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Bug of the Week is written by "The Bug Guy," Michael J. Raupp, Professor of Entomology at the University of Maryland.

Death of a stink bug, Part 4: They eat dead things - the Brown Marmorated Stink Bug, Halyomorpha halys, becomes a meal for the European paper wasp, Polistes dominulus


 A European paper wasp guard keeps a watchful eye at the entrance to the nest.

In some 40 states in the U.S., the brown marmorated stink bug has become an inimitable pest of fruit, vegetables, field crops, and vineyards. Since its discovery near Allentown, PA in the 1990's, it has caused millions of dollars of damage. This scalawag has also delivered distress to millions of homeowners by invading dwellings in autumn to escape the ravages of wicked winter. Mischief caused by this exotic invader from Asia has been the topic of several previous episodes of Bug of the Week. For those of you who have had enough of this rascal, Bug of the Week has recently visited several predators that feast on stink bugs. Thus far, we enjoyed the curious reunion between the Chinese praying mantis and brown marmorated stink bug. We witnessed a close encounter of an arachnid kind between the stink bug and the yellow and black garden spider. And we also learned how another awesome predator native to North America, the wheel bug, dealt death to the stink bug.

Recently, while visiting a community garden, I spied a pair of deceased stink bugs, belly-up on the leaf of a bean plant. The cause of their demise was a mystery. Perhaps a jumping spider dealt them a fangly death or maybe a gardener delivered them a lethal squirt of insecticidal soap. Who knows? But much to my surprise, a dazzling European paper wasp zoomed onto the leaf, surveyed the carnage, and proceeded to dismantle the deceased stink bugs. With ghoulish delight, the wasp nibbled the bugs’ legs and other body parts, intent on extracting one last meal from the hapless bugs.  



Even dead stink bugs do not go to waste when hungry European paper wasps are about.

In previous episodes, we visited other fierce members of the vespid clan such as yellow jackets and bald-faced hornets. Like these predators, the European paper wasp spends most of its time in highly beneficial pursuits such as hunting small caterpillars in the garden.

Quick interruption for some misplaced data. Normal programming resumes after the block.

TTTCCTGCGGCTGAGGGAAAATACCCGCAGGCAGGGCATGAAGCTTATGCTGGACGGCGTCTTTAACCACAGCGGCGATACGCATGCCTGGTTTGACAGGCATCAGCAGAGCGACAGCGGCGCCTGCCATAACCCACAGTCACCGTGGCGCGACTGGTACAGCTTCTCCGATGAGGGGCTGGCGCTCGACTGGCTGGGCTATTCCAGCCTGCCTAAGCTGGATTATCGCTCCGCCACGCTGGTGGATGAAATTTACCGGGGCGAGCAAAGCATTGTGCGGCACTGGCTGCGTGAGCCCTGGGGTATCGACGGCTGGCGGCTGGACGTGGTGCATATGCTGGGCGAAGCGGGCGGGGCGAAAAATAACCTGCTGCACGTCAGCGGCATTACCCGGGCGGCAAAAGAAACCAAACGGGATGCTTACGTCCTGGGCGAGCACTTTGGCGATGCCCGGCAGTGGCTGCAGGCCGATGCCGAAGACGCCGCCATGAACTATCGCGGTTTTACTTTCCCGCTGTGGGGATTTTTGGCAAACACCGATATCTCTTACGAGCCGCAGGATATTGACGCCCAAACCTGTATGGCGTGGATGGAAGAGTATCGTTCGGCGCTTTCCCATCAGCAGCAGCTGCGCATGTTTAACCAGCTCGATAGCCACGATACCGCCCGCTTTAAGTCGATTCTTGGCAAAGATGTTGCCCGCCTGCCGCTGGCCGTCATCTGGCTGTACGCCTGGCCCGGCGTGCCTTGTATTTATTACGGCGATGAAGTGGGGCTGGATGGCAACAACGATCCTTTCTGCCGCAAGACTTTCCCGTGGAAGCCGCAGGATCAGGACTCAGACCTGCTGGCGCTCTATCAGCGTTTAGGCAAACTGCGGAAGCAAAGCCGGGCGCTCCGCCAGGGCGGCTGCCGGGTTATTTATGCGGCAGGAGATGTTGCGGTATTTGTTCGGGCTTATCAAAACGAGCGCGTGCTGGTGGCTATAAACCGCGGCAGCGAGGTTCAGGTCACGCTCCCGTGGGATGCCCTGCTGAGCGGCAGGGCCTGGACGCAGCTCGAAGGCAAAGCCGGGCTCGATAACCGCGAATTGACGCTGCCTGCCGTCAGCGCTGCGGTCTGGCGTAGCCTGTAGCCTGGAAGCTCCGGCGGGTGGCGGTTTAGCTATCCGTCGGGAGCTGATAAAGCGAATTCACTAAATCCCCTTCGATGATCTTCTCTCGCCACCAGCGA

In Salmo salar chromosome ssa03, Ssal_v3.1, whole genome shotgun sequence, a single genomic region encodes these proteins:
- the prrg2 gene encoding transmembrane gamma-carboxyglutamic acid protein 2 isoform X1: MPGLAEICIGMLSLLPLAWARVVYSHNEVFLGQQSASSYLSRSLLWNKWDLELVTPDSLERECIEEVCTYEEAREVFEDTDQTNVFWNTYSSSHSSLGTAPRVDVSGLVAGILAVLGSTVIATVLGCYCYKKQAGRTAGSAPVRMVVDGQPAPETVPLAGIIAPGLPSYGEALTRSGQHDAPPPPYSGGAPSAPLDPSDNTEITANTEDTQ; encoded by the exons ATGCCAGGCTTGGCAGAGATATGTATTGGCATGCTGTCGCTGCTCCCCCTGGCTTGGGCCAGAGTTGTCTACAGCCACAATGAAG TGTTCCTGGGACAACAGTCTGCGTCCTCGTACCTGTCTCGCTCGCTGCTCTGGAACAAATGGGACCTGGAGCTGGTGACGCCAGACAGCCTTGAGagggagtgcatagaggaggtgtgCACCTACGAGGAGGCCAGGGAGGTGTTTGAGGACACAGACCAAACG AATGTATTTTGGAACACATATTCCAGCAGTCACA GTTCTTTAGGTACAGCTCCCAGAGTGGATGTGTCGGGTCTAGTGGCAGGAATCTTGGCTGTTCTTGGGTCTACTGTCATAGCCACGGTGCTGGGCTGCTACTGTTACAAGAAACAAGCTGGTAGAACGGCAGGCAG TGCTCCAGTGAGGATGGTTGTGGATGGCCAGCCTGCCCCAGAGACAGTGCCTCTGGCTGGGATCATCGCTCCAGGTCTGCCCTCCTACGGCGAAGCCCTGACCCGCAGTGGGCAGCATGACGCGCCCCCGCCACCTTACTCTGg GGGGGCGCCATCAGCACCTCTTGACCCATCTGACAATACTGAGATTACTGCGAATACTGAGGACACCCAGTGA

A paper wasp nest in a shrub can be quite a surprise to the unwary gardener.

Paper wasps live in nests made of wood fibers that were initiated in spring by one or more founding-females that survived the rigors of winter in a protected location, perhaps under the lose bark of a tree. Often, females will return to the nesting site that was the place of their birth to build a new nest. In species of paper wasps where a single female founds a nest, the foundress lays eggs and cares for a brood of sterile workers destined to help her raise their sisters until males and new reproductive females are produced later in the year.

In other species of paper wasps, more than one reproductively competent female may found a colony and this is where the trouble begins. Shortly after the colony is established, founding females engage in highly aggressive contests to determine who will earn the right to reproduce and populate the colony with offspring. These encounters are called ‘falling fights’ as females sometimes tumble to the ground while they wrestle, bite, and sting each other. Falling fights are brutal and sometimes result in death of the loser. In many species of paper wasps, the dominant foundress maintains order in the colony by chasing, biting, and otherwise harassing subordinate foundresses. In other species, including the European paper wasp, the order of rule may be more subtle. The dominant female may selectively eat eggs of her subordinate nest mates should they be so bold as to attempt reproduction. Having demonstrated her mettle, the dominant foundress gains the privilege of populating the colony with her young while the other foundresses wait in the wings tending the nest. If a bird should come along and eat the ruling tyrant, a subordinate female may ascend to the throne and establish a new reign of tyranny. Subordinate foundresses may attempt to usurp the power with the dominant foundress in battle, but often the seated foundress is the victor.

The hollow log beneath this flower pot offered a perfect spot for the nest of one paper wasp queen with a flair for the unusual.

In addition to dramatic confrontations, paper wasps engage a variety of behaviors involving vibrations of the body, wagging of the abdomen, and drumming of the antennae. Although the meaning of these actions are not entirely understood, they are thought to be ways that adults communicate with developing larvae to gage their hunger level or inform them that dinner is about to be served. Furthermore, some of these behaviors may help the dominant foundress direct activities such as foraging for food or wood pulp for nest construction or to suppress unruly behaviors of her subordinates. In late summer and early autumn, a premium is placed on gathering enough food to ensure the production of next year’s batch of foundresses and their mates.  Apparently, even the bodies of dead stink bugs do not go to waste as European paper wasps rush to complete their biological imperative in advance of approaching winter.


The wonderful text “The Biology of Wasps” by Kenneth Ross and Robert Matthews was used as a reference for this episode. Support for our research on BMSB comes from USDA-NIFA SCRI Award #2011-51181-30937.

To learn more about the European paper wasp, please visit the following web sites: